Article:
World Library  
Flag as Inappropriate
Email this Article

2012 Ecuadorian protests

Article Id: WHEBN0035012916
Reproduction Date:

Title: 2012 Ecuadorian protests  
Author: World Heritage Encyclopedia
Language: English
Subject: List of ongoing protests, 2011 Bolivian protests, 2011–12 Saudi Arabian protests, Environment of Ecuador, Dutch pupil strike
Collection:
Publisher: World Heritage Encyclopedia
Publication
Date:
 

2012 Ecuadorian protests

2012 Ecuadorian protests
Date March 2012
Location  Ecuador
Causes Environmental degradation
Perceived threat to indigenous livelihoods
Mining concessions in the Amazon
Goals Laws protecting water resources
Consultation with indigenous communities over mining projects
Status Ongoing
Parties to the civil conflict
Lead figures

The 2012 Ecuadorian protests was a series of demonstrations by indigenous peoples who oppose the copper mining concessions in the province of Zamora-Chinchipe. On 22 March, the protesters reached the capital Quito to be met with counter protesters and warnings from the government and President Rafael Correa.

Background

The protests commenced in part due to an agreement between Ecuador and China's for a 25-year[1] investment contract of US$1.4 billion (£900m) El Pangui[2] for an open-cast industrial copper mining concession in the southeastern Amazonian region, including the province of Zamora-Chinchipe.[3] The march took place against Canada's Corriente Resources' Ecuacorriente's Mirador copper mine in Yantzaza.[4]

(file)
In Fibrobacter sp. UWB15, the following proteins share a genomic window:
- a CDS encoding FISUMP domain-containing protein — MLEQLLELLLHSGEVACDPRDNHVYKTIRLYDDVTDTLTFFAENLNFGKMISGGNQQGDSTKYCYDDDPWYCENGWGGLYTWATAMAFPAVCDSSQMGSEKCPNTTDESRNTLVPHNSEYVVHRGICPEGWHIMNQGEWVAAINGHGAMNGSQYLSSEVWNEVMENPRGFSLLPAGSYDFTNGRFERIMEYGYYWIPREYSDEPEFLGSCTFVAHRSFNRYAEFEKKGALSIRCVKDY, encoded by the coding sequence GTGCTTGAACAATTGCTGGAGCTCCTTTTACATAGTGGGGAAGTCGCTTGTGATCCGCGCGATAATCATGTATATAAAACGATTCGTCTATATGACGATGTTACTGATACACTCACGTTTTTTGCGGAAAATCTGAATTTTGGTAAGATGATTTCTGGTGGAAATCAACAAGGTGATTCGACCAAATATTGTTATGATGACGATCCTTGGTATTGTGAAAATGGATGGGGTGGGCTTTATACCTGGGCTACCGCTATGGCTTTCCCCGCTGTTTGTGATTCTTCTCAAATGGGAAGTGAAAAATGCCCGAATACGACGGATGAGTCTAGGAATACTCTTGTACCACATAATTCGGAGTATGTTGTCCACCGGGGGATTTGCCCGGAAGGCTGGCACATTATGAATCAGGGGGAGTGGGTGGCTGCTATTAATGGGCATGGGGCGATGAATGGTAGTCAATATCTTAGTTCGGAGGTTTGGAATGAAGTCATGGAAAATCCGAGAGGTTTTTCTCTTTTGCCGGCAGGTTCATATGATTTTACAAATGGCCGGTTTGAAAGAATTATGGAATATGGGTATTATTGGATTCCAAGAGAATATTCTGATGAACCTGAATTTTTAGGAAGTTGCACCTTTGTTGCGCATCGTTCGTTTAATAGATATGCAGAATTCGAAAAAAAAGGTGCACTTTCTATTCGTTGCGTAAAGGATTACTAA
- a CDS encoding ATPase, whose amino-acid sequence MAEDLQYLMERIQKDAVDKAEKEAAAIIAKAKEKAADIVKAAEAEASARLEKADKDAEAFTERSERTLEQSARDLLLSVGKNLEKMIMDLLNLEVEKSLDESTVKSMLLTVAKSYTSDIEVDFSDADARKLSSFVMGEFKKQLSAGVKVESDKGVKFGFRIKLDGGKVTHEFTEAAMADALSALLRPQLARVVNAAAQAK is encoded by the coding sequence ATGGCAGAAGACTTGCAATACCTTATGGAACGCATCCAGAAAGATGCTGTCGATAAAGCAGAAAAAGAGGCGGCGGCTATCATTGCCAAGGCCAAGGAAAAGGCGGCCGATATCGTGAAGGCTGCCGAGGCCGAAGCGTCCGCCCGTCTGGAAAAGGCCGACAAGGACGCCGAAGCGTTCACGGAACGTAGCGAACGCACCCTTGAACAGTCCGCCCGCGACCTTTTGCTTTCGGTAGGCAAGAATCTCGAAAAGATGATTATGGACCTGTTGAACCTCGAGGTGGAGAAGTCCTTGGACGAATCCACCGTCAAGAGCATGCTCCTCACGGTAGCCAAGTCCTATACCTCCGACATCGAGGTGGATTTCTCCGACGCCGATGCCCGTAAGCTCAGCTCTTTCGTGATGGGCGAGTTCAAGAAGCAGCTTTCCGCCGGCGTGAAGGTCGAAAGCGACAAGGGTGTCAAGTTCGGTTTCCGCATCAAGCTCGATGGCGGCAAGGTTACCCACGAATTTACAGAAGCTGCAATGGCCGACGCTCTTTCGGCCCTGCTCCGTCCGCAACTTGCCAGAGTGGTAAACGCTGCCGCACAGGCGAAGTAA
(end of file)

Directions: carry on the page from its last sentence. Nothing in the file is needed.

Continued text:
CONAIE, the umbrella organisation leading the protest march, claim to represent a third of Ecuador's 14 million population. CONAIE also supported Correa in the 2006 election when he won his first term,[3] as well as many of his programmes;[5] however they later accused him of favouring free market policies in disregards of his original intentions. In the past their protests have led to the removals of presidents Abdalá Bucaram in 1997 and Jamil Mahuad in 2000.[3]

Parallels

Similarly, in August 2011, protesters in Bolivia began a cross-country march against fellow pink tide President Evo Morales' initiative to build the Villa Tunari – San Ignacio de Moxos Highway through the Isiboro Sécure National Park and Indigenous Territory.[3] CONAIE also sent Morales a letter of concern.[6]

Goals

Humberto Cholango, the head of CONAIE, said that the protest did not seek to oust President Rafael Correa, but only to seek the passing of laws to protect water resources and consultation with indigenous groups over future mining projects.[3] CONAIE also said that many people would be forced off their land.[2] They also claimd the policy would lead to more mining concessions.[7] The protesters also seek Congress' denunciation of what they called the "criminalisation of social protest," the collection of new taxes and for the removal of "some" civil servants.[8]

Protest march

The provinces before ending in Quito, on 22 March[3] after the 700 kilometre march.[7] On 22 March, about 1,000 of the indigenous protesters entered Quito from the south with a giant rainbow flag. CONAIE's Humberto Cholango said that they had not "come to destabilise."[9]

Counter-protest

Nearly 10,000 Correa supporters were called out[10] outside the presidential palace in Quito on 8 February to show their support for the president.[3] As the protesters reached Quito on 22 March, the government of Ecuador called for guarding against a coup d'état. Correa spoke to his supporters, 500 of whom were indigenous protesters entering Quito from the north:[9]